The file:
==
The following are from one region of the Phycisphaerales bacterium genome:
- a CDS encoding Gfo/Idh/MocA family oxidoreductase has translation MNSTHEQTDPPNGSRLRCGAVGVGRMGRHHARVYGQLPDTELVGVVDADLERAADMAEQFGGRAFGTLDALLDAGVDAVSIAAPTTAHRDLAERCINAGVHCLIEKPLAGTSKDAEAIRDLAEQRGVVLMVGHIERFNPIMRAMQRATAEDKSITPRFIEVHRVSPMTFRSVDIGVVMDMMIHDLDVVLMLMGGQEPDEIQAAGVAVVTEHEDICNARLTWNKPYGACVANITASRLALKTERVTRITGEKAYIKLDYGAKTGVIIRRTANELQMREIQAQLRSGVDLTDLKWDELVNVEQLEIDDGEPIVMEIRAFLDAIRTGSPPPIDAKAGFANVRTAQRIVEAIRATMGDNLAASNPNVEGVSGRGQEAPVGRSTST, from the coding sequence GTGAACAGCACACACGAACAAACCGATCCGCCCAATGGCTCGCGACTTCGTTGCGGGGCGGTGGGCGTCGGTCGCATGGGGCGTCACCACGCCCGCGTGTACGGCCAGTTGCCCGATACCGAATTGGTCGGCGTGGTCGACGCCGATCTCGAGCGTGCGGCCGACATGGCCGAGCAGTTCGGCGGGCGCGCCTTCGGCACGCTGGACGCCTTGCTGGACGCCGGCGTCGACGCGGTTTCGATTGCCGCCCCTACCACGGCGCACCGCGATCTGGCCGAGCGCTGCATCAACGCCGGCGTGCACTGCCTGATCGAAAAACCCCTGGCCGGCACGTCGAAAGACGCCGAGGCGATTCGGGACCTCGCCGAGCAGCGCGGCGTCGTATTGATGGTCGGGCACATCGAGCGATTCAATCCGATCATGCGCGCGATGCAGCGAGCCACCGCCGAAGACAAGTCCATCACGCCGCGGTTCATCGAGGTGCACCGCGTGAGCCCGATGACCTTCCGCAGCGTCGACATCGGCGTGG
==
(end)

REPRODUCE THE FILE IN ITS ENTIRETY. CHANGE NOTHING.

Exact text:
The following are from one region of the Phycisphaerales bacterium genome:
- a CDS encoding Gfo/Idh/MocA family oxidoreductase has translation MNSTHEQTDPPNGSRLRCGAVGVGRMGRHHARVYGQLPDTELVGVVDADLERAADMAEQFGGRAFGTLDALLDAGVDAVSIAAPTTAHRDLAERCINAGVHCLIEKPLAGTSKDAEAIRDLAEQRGVVLMVGHIERFNPIMRAMQRATAEDKSITPRFIEVHRVSPMTFRSVDIGVVMDMMIHDLDVVLMLMGGQEPDEIQAAGVAVVTEHEDICNARLTWNKPYGACVANITASRLALKTERVTRITGEKAYIKLDYGAKTGVIIRRTANELQMREIQAQLRSGVDLTDLKWDELVNVEQLEIDDGEPIVMEIRAFLDAIRTGSPPPIDAKAGFANVRTAQRIVEAIRATMGDNLAASNPNVEGVSGRGQEAPVGRSTST, from the coding sequence GTGAACAGCACACACGAACAAACCGATCCGCCCAATGGCTCGCGACTTCGTTGCGGGGCGGTGGGCGTCGGTCGCATGGGGCGTCACCACGCCCGCGTGTACGGCCAGTTGCCCGATACCGAATTGGTCGGCGTGGTCGACGCCGATCTCGAGCGTGCGGCCGACATGGCCGAGCAGTTCGGCGGGCGCGCCTTCGGCACGCTGGACGCCTTGCTGGACGCCGGCGTCGACGCGGTTTCGATTGCCGCCCCTACCACGGCGCACCGCGATCTGGCCGAGCGCTGCATCAACGCCGGCGTGCACTGCCTGATCGAAAAACCCCTGGCCGGCACGTCGAAAGACGCCGAGGCGATTCGGGACCTCGCCGAGCAGCGCGGCGTCGTATTGATGGTCGGGCACATCGAGCGATTCAATCCGATCATGCGCGCGATGCAGCGAGCCACCGCCGAAGACAAGTCCATCACGCCGCGGTTCATCGAGGTGCACCGCGTGAGCCCGATGACCTTCCGCAGCGTCGACATCGGCGTGG